Georges Liautaud (Haitian, 1899-1992) 20"x12" BLACK WORKER Metal Sculpture #4GN-HA
About this artist
About this artist
Georges Liautaud was born in Croix Des Bouquets in 1899. He is a blacksmith, which undoubtedly explains the choice of iron as his medium of expression. Dewitt Peters discovered him in 1953 through the crosses he had made, which grace the cemetery of his home town and bear a great resemblance to “Vévés.” His artistic career began when he delivered his first sculpture to the Art Center.
A kind and intelligent man, Liautaud accepts his international reputation simply and philosophically. He has never left his blacksmith’s shop in his native village, where visitors to his home are welcomed in his kind and smiling manner.
His work, renowned and sought after throughout the world, including European and American museums, makes him without question Haiti’s greatest sculptor in tin and wrought iron. He believes his talent to be a gift of God. His creations vary from the abstract to the figurative. Steeped in Voodoo traditions, Liautaud creates mermaids, devils, fantastical animals and the traditional deities. (La Peinture Haitienne/ Haitian Arts by Marie-José Nadal and Gérald Bloncourt, Editions Nathan, Paris, 1986, pp. 71)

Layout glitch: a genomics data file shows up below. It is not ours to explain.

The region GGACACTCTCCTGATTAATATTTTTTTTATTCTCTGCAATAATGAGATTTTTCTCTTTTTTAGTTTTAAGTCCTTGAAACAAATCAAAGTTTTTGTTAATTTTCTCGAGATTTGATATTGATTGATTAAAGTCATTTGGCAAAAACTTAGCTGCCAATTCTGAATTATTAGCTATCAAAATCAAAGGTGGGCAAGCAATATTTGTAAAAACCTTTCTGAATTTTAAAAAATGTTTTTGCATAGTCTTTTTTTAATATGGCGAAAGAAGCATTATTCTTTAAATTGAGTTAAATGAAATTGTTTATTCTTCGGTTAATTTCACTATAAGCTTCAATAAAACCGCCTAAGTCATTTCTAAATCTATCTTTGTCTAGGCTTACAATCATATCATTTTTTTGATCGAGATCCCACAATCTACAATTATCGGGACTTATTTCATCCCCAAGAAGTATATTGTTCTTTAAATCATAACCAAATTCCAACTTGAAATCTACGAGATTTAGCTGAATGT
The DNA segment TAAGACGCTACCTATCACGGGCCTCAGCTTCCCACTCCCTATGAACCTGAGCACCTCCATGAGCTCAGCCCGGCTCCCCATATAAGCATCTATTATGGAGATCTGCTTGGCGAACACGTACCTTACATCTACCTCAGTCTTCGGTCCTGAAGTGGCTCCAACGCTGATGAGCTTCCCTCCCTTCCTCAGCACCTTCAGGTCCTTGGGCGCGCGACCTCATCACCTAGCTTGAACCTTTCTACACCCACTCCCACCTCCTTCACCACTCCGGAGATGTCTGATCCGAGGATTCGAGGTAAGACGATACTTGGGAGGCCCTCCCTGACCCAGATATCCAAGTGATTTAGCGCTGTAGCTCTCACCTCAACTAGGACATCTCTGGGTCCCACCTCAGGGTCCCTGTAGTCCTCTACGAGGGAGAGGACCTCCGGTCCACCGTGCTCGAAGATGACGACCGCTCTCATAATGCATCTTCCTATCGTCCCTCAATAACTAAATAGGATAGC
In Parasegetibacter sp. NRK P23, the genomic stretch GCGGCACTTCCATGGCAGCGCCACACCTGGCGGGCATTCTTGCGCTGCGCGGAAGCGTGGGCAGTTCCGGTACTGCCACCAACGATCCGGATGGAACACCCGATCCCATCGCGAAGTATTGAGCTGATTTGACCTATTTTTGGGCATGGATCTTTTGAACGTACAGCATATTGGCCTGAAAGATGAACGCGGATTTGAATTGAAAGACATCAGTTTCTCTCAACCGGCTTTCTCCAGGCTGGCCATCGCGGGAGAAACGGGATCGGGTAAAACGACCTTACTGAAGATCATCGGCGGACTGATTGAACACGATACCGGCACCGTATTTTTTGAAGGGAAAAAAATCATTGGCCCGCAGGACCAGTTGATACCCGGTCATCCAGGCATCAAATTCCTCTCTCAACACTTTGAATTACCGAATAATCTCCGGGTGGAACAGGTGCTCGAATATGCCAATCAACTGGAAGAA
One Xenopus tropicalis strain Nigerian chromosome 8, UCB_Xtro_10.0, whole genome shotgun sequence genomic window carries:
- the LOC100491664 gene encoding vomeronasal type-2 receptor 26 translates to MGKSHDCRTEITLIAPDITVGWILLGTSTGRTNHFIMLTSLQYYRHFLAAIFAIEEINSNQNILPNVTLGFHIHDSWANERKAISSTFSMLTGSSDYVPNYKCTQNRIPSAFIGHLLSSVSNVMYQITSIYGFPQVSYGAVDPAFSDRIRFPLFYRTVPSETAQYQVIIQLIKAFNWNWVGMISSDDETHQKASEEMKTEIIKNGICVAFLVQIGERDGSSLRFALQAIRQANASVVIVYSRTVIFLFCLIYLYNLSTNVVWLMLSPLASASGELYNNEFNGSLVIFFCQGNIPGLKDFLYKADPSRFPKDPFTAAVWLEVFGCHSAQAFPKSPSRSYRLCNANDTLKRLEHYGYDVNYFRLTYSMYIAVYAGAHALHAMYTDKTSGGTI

Liautaud’s works have been exhibited internationally in places such as the Grand Palais, the Centre Pompidou, the Abbaye de Daoulas, the Fowler Museum, the Brooklyn Museum, the Frost Museum, the Bass Museum, the Halle Saint-Pierre and the Musée de Montparnasse. His work is part of the permanent collections at the MoMA in New York, the Milwaukee Art Museum, the Davenport Museum, the Waterloo Museum, the Huntington Museum of Art, the Figge Art Museum, the Fond national d’art contemporain de France, the Musée National d’Art Moderne de Paris, the Musée de l’OEA, Le Centre d’Art, the Musée d’Art Haïtien du Collège Saint-Pierre and the Musée de Panthéon National Haïtien.